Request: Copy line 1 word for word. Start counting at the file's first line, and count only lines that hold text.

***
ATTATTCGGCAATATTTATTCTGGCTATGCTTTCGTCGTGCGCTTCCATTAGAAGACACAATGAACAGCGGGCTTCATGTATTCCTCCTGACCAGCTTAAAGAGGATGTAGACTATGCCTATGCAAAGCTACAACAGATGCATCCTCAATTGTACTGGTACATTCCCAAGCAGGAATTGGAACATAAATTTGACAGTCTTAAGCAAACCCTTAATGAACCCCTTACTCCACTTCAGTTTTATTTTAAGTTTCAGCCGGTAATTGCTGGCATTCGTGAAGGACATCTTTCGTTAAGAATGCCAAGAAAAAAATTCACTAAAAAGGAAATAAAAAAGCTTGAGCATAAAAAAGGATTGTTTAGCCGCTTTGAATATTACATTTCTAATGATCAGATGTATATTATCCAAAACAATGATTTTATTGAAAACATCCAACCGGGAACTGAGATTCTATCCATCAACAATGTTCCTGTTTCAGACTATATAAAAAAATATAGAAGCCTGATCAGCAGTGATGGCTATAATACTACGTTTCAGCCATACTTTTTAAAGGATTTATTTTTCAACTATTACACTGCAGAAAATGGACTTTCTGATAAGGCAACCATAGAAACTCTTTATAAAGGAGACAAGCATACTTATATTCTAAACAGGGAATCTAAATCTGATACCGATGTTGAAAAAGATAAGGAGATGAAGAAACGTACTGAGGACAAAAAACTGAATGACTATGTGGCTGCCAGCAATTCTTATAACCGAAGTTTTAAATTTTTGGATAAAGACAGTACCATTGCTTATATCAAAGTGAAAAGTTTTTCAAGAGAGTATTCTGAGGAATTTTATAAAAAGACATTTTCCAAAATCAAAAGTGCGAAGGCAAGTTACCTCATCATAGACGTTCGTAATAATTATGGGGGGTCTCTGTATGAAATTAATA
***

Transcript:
ATTATTCGGCAATATTTATTCTGGCTATGCTTTCGTCGTGCGCTTCCATTAGAAGACACAATGAACAGCGGGCTTCATGTATTCCTCCTGACCAGCTTAAAGAGGATGTAGACTATGCCTATGCAAAGCTACAACAGATGCATCCTCAATTGTACTGGTACATTCCCAAGCAGGAATTGGAACATAAATTTGACAGTCTTAAGCAAACCCTTAATGAACCCCTTACTCCACTTCAGTTTTATTTTAAGTTTCAGCCGGTAATTGCTGGCATTCGTGAAGGACATCTTTCGTTAAGAATGCCAAGAAAAAAATTCACTAAAAAGGAAATAAAAAAGCTTGAGCATAAAAAAGGATTGTTTAGCCGCTTTGAATATTACATTTCTAATGATCAGATGTATATTATCCAAAACAATGATTTTATTGAAAACATCCAACCGGGAACTGAGATTCTATCCATCAACAATGTTCCTGTTTCAGACTATATAAAAAAATATAGAAGCCTGATCAGCAGTGATGGCTATAATACTACGTTTCAGCCATACTTTTTAAAGGATTTATTTTTCAACTATTACACTGCAGAAAATGGACTTTCTGATAAGGCAACCATAGAAACTCTTTATAAAGGAGACAAGCATACTTATATTCTAAACAGGGAATCTAAATCTGATACCGATGTTGAAAAAGATAAGGAGATGAAGAAACGTACTGAGGACAAAAAACTGAATGACTATGTGGCTGCCAGCAATTCTTATAACCGAAGTTTTAAATTTTTGGATAAAGACAGTACCATTGCTTATATCAAAGTGAAAAGTTTTTCAAGAGAGTATTCTGAGGAATTTTATAAAAAGACATTTTCCAAAATCAAAAGTGCGAAGGCAAGTTACCTCATCATAGACGTTCGTAATAATTATGGGGGGTCTCTGTATGAAATTAATA